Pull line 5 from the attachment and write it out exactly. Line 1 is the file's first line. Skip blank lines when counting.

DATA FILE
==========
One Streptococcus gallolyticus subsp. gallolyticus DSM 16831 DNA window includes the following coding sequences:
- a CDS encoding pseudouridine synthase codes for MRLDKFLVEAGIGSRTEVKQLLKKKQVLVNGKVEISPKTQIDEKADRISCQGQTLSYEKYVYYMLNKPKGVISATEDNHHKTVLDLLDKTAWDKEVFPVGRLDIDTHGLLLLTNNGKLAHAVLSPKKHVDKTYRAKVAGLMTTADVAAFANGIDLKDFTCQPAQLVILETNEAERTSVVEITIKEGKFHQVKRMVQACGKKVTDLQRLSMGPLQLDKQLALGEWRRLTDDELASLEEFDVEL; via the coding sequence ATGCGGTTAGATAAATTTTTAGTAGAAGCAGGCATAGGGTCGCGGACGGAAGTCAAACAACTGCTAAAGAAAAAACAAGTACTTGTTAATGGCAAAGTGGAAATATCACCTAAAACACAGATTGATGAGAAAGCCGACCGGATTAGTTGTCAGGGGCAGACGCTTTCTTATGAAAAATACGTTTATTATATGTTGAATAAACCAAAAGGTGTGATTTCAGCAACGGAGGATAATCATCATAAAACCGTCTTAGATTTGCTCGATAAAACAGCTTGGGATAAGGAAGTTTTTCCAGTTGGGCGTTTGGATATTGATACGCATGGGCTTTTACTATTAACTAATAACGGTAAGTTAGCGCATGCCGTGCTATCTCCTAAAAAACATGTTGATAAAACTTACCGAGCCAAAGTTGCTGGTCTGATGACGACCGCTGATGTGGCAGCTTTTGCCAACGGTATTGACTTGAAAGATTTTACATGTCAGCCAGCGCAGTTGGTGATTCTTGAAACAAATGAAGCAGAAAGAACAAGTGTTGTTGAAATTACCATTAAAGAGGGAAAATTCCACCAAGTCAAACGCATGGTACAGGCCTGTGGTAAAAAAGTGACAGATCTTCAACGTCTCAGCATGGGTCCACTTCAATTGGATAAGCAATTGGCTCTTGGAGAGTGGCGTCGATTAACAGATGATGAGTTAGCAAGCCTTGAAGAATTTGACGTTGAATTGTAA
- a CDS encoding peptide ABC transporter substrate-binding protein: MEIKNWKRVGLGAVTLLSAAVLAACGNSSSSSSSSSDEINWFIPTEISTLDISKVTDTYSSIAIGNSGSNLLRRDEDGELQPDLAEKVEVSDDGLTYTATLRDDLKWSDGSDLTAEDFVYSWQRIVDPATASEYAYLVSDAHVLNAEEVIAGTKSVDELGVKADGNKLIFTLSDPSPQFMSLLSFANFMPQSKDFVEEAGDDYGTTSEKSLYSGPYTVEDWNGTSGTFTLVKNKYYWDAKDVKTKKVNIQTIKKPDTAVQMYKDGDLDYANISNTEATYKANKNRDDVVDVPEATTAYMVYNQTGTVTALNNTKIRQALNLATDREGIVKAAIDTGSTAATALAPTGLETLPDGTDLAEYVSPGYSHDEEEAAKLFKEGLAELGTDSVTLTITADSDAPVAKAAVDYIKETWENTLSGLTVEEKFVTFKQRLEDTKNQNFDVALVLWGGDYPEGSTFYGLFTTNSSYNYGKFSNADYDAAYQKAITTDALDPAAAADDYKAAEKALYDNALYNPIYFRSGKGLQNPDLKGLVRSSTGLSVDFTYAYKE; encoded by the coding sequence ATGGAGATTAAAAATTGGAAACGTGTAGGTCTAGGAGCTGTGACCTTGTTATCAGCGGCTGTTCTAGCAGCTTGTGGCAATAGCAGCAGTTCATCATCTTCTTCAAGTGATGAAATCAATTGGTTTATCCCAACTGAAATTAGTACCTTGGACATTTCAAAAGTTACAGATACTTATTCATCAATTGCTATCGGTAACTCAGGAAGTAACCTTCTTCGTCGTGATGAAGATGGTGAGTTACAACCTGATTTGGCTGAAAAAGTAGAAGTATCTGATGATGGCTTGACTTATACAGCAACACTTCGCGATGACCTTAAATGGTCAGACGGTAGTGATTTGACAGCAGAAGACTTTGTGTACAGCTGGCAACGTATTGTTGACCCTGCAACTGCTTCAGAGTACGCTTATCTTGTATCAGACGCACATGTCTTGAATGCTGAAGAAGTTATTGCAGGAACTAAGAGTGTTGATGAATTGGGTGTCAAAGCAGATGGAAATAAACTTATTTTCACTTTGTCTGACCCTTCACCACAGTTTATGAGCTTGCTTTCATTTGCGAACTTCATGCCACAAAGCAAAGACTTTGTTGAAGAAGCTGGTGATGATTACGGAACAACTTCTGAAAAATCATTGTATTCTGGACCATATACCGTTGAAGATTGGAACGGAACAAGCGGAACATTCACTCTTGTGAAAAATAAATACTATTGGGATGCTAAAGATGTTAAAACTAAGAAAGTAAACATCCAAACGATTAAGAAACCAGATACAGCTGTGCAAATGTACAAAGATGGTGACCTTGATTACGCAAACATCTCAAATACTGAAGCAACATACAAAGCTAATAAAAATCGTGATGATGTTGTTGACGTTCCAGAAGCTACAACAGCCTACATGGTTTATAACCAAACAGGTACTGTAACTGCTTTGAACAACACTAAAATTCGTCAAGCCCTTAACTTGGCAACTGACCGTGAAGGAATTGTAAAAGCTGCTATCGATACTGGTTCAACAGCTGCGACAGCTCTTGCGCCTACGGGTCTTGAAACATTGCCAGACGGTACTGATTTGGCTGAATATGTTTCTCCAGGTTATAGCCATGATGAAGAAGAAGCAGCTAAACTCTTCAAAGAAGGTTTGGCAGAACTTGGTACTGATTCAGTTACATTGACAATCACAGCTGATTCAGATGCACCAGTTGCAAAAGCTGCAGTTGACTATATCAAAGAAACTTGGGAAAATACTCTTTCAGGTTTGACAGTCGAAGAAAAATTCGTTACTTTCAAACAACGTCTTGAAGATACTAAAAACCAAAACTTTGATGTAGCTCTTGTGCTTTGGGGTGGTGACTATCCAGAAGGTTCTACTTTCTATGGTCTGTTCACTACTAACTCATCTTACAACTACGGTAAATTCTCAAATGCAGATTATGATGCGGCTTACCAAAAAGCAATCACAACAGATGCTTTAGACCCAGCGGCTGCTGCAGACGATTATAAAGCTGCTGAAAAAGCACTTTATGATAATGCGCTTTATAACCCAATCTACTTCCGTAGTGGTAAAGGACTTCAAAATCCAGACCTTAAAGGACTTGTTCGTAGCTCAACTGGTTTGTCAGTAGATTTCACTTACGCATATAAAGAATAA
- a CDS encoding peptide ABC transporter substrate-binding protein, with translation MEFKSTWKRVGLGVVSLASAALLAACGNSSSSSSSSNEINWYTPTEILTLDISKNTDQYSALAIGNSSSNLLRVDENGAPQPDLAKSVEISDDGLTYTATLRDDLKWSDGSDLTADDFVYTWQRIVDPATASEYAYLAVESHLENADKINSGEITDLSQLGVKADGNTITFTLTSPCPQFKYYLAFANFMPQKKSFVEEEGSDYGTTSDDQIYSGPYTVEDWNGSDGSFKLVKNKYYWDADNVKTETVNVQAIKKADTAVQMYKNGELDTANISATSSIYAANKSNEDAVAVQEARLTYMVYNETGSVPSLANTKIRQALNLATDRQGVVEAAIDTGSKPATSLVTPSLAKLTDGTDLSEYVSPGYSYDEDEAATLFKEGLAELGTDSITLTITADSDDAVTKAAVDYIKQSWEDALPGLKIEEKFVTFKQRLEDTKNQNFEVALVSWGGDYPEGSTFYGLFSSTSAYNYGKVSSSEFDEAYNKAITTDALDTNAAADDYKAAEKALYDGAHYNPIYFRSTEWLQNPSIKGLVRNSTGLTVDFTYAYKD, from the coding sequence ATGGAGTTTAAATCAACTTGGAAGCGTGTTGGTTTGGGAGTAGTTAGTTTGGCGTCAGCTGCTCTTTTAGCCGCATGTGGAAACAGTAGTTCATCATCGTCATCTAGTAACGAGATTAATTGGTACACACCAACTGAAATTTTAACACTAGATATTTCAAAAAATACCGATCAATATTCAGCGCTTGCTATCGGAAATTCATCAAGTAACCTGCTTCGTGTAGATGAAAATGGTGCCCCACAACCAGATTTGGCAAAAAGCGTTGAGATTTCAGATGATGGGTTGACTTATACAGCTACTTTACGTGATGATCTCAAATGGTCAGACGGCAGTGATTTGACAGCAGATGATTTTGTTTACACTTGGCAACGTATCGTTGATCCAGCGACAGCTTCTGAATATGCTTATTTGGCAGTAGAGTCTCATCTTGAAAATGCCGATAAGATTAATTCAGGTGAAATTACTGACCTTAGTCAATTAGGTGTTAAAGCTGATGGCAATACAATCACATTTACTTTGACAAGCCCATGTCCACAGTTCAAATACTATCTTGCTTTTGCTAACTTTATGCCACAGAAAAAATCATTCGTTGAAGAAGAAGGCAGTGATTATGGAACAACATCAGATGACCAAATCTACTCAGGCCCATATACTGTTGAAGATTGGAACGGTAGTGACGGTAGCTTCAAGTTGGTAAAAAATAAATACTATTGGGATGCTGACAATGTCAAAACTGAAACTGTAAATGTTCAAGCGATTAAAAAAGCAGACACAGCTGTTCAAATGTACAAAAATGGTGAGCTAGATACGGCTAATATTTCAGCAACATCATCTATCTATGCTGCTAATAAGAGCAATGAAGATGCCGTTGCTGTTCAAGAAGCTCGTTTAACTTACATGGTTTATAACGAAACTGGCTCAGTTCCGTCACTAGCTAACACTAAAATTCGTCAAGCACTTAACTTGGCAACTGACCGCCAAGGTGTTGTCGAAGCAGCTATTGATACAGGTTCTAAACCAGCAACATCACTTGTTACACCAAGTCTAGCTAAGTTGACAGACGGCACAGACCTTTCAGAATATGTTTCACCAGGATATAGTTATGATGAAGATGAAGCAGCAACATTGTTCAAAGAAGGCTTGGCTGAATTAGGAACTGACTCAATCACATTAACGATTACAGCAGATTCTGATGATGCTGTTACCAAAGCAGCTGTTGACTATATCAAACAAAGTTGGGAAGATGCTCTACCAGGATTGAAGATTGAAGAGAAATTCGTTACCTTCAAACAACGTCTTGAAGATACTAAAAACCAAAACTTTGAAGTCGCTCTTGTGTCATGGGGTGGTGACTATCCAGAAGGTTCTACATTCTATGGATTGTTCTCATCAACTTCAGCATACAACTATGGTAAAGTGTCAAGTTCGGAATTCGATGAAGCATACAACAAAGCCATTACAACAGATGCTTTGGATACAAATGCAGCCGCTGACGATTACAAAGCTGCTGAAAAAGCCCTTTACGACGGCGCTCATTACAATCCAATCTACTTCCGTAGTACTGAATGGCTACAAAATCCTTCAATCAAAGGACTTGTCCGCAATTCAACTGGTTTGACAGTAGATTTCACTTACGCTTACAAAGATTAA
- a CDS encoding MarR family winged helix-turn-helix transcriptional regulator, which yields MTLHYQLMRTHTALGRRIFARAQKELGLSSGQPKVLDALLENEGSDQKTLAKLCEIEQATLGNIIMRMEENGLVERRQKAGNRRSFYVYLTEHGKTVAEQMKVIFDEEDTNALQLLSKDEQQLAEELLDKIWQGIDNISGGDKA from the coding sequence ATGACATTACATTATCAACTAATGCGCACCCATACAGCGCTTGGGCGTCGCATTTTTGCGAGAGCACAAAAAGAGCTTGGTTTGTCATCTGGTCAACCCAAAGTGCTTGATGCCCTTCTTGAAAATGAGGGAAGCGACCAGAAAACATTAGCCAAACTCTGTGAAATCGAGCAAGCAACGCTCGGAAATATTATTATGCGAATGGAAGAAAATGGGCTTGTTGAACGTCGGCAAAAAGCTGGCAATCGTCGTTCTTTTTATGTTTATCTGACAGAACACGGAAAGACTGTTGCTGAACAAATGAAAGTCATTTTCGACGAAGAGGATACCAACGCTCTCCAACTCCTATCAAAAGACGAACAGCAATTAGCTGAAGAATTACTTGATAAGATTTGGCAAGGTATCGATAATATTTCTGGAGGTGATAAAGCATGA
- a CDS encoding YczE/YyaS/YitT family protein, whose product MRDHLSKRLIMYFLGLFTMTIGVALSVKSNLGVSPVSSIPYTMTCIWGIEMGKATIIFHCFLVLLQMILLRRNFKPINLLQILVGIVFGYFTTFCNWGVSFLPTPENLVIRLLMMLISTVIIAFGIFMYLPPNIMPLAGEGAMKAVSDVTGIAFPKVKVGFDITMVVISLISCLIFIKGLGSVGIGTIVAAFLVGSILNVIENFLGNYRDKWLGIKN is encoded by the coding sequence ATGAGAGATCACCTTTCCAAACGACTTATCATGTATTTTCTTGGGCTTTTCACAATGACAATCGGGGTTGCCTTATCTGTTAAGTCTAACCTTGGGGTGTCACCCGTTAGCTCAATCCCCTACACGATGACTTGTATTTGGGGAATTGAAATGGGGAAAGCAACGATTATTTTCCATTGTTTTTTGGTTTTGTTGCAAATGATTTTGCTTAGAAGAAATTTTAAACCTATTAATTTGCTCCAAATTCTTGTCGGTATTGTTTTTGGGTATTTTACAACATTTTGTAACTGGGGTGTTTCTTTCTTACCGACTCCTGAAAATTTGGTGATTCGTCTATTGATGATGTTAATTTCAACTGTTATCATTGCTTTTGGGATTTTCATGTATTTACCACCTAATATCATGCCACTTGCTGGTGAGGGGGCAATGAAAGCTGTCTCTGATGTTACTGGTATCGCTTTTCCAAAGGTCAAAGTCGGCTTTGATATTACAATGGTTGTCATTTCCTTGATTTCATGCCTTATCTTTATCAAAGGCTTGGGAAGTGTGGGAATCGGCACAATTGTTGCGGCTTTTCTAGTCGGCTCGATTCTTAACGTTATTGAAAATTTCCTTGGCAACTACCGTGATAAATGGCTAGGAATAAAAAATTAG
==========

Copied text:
- a CDS encoding MarR family winged helix-turn-helix transcriptional regulator, which yields MTLHYQLMRTHTALGRRIFARAQKELGLSSGQPKVLDALLENEGSDQKTLAKLCEIEQATLGNIIMRMEENGLVERRQKAGNRRSFYVYLTEHGKTVAEQMKVIFDEEDTNALQLLSKDEQQLAEELLDKIWQGIDNISGGDKA from the coding sequence ATGACATTACATTATCAACTAATGCGCACCCATACAGCGCTTGGGCGTCGCATTTTTGCGAGAGCACAAAAAGAGCTTGGTTTGTCATCTGGTCAACCCAAAGTGCTTGATGCCCTTCTTGAAAATGAGGGAAGCGACCAGAAAACATTAGCCAAACTCTGTGAAATCGAGCAAGCAACGCTCGGAAATATTATTATGCGAATGGAAGAAAATGGGCTTGTTGAACGTCGGCAAAAAGCTGGCAATCGTCGTTCTTTTTATGTTTATCTGACAGAACACGGAAAGACTGTTGCTGAACAAATGAAAGTCATTTTCGACGAAGAGGATACCAACGCTCTCCAACTCCTATCAAAAGACGAACAGCAATTAGCTGAAGAATTACTTGATAAGATTTGGCAAGGTATCGATAATATTTCTGGAGGTGATAAAGCATGA